When we think of air pollution, what often springs to mind are large-scale incidents and phenomena – factory outputs, for example, or haze from deforestation. In reality, though, air pollution doesn’t only occur at those levels; it can also be present within the home. Here we learn more about what it really involves, where it comes from and how it can be tackled.
Indoor air pollution explained
The air quality in a home is something that is easy to overlook. Yet, our living spaces can be filled with all sorts of pollutants generated from everyday activities.
Some common indoor air pollutants and sources:
- Pollen-producing plants and flowers
- Air fresheners containing volatile organic compounds (VOCs) and harmful chemicals such as benzene
- Gas stoves that release cooking fumes and odours
- Household cleaning products that may contain benzene and release fumes
- Cigarette smoke
Microscopic particles from these sources and others can get lodged in the lungs and have negative effects on our health and wellbeing, whether they cause respiratory problems, allergies or other serious illnesses. Young children and pregnant women (and their unborn babies) are particularly susceptible to the effects.
What to do about it
As with all issues, awareness is the first step. Efforts such as regularly ventilating your home, avoiding smoking indoors, using cleaning agents made with natural ingredients and using air purifiers can help reduce air pollution in the home.
Dyson recently launched a new line of high-tech purifying fans. Packed with features, these fans not only cool down a room but also act as air purifiers.
Our editor Monica had the chance to test-drive one for a few nights; here’s what she thought.
Tell us a little about your family.
We are a family of five, with three kids under five years old. We cook every day – lovely smelling things like salmon and roquefort too. No one in my family has any known allergies. We rely mostly on air-conditioning and overhead fans to cool our home. Our emergency air purifiers (purchased during the haze periods) are tucked away in a closet and don’t see much action.
Are you aware of indoor air pollution in your home?
We live on a low floor in our condo, so, much to our dismay, mosquito fogging seeps into through the windows and under the doors. And of course, our sofas and textiles have pollutants as I haven’t ventured into chemical-free furniture yet; buying a sofa that’s affordable and aesthetically pleasing is challenging enough here!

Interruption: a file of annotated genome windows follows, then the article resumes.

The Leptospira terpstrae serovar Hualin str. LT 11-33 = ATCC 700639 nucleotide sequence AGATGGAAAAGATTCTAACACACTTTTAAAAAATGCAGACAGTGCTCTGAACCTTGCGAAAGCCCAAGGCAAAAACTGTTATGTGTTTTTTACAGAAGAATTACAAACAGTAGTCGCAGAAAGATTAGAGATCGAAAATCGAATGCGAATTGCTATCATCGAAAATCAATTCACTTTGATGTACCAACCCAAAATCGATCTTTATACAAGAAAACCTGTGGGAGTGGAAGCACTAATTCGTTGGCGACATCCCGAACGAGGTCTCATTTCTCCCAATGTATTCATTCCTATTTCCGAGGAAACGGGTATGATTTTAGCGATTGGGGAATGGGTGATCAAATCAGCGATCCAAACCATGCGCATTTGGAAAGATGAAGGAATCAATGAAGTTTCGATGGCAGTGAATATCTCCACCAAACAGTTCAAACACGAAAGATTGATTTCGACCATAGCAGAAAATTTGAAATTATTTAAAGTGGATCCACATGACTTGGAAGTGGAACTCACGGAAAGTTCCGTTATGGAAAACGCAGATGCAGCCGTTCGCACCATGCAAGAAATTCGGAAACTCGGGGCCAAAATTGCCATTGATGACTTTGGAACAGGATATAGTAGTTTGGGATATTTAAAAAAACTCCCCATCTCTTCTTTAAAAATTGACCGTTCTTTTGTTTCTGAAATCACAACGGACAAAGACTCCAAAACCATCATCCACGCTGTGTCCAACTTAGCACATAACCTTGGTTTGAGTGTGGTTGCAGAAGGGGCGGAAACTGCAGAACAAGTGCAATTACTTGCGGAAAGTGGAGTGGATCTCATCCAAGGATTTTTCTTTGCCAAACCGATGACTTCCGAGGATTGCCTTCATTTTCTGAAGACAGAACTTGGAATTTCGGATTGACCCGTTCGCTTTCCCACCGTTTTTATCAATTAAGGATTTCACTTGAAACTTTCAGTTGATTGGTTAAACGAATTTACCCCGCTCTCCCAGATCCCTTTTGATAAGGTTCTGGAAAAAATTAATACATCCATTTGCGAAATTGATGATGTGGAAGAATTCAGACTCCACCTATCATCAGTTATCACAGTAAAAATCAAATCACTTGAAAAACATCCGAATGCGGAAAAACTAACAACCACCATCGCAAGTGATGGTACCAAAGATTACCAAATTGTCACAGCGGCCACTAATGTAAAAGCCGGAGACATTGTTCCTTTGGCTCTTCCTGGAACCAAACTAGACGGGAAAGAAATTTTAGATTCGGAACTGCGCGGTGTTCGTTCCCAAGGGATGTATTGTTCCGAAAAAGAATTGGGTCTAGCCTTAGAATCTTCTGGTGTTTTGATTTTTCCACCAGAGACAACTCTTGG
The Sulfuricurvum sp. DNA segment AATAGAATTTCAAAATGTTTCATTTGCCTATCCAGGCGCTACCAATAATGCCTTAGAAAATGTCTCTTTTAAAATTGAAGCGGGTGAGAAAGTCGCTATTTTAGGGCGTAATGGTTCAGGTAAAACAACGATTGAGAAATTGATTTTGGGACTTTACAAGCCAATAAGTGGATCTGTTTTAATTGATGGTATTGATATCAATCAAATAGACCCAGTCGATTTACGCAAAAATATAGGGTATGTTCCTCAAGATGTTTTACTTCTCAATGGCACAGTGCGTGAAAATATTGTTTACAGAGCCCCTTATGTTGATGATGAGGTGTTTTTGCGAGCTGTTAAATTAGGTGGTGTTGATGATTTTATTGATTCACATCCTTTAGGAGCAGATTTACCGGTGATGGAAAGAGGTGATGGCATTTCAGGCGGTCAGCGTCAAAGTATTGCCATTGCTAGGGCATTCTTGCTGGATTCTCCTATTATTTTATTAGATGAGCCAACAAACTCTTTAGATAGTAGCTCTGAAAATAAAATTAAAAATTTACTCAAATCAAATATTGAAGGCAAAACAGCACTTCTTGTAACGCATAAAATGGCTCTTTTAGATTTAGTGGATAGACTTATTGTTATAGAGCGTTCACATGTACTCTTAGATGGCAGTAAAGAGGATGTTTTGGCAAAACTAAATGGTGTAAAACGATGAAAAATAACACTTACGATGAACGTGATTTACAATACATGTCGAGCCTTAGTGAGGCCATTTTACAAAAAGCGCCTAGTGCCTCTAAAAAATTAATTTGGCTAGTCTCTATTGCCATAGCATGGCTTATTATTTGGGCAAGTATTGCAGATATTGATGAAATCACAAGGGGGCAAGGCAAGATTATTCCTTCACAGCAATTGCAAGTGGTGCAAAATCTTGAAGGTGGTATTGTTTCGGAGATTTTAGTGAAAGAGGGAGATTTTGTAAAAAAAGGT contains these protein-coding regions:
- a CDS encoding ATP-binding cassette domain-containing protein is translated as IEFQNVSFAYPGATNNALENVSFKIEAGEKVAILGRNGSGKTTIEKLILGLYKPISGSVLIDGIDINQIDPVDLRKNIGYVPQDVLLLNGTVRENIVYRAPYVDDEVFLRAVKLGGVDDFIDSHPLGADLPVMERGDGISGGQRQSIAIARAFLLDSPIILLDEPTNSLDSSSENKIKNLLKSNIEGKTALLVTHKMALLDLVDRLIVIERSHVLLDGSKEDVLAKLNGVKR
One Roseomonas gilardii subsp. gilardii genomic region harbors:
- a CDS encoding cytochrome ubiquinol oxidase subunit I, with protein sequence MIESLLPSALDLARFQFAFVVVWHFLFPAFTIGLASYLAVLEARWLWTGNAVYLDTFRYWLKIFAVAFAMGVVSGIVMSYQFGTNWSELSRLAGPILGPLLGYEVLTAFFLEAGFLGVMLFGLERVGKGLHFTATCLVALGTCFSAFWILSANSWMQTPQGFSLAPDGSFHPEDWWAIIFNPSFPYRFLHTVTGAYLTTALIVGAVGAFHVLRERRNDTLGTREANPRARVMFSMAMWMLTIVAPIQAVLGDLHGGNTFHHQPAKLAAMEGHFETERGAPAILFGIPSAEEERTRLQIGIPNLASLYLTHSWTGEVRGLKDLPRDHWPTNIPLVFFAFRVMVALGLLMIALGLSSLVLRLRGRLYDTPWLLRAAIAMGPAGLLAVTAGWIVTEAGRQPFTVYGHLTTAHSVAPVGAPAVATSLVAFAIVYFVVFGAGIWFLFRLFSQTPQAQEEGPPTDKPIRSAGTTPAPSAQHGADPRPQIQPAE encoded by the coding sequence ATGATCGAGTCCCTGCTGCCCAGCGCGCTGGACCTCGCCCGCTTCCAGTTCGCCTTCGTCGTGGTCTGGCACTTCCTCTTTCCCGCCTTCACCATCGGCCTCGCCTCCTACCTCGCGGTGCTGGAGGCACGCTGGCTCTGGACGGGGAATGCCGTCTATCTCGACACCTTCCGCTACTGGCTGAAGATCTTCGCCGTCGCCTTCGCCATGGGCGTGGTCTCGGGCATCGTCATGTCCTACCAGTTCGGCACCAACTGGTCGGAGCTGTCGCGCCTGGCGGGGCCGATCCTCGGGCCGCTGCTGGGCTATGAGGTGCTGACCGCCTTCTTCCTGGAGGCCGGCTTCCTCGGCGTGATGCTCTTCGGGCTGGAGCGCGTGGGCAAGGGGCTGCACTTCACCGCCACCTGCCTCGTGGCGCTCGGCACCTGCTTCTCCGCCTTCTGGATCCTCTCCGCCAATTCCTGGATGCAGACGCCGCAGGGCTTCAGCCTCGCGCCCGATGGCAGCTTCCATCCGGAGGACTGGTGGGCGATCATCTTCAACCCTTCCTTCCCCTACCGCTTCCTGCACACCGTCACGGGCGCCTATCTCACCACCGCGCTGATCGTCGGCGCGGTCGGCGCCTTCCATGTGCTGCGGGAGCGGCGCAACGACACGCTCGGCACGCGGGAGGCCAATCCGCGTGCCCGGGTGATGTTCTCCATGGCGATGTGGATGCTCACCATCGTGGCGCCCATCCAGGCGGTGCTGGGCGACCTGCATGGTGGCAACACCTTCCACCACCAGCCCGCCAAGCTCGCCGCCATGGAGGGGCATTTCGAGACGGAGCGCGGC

What do you like about the Dyson Pure Cool?
First, the Dyson Pure Cool is beautiful. In true Dyson form, there are no blades. It’s smaller than regular standing fans and it’s long and rounded design complements modern décor.
This is my first experience with a fan that is this “smart”. It cools the room, cleans the air (using both HEPA and carbon filters) and gives information about air quality in your home such as levels of PM 2.5 (anyone living through the bouts of haze Singapore occasionally experiences will recognise this), PM 10 (includes dust, mould and pollen), nitrogen dioxide and VOCs. It also gives you the temperature and humidity levels and can connect to Wi-Fi so you can control, schedule and monitor your fan using your phone.
Putting it together is a snap – literally – you just snap the filters on and plug it in. In “Night Mode”, the fan runs more quietly and dims the display, and you can use just the fan or the purifier alone if you want. I winced when I saw the massive instruction manual, but it’s actually just mostly instructions written in multiple languages. And the instructions are simple; five minutes with it, and you’ll be a Dyson master!
Was there anything unusual that the fan picked up?
My home readings were pretty good; so much so that I was a little skeptical. I decided to put the fan to the test. I found one of the most noxious chemicals in the house – nail polish that we use to remove misplaced Paw Patrol stickers – and opened it in front of the fan. Sure enough, the VOC level went from green to yellow after about 10 seconds!
Most importantly, would you recommend it to a friend?
Yes, I would. In fact, now I want one myself!
Where to get it
Dyson Pure Cool is available now at shop.dyson.com.sg and all major electrical and department stores. It comes in various colours and in two sizes – a small desktop version for tabletops ($699) and a large tower version for the floor ($899 and $949).
Written in collaboration with: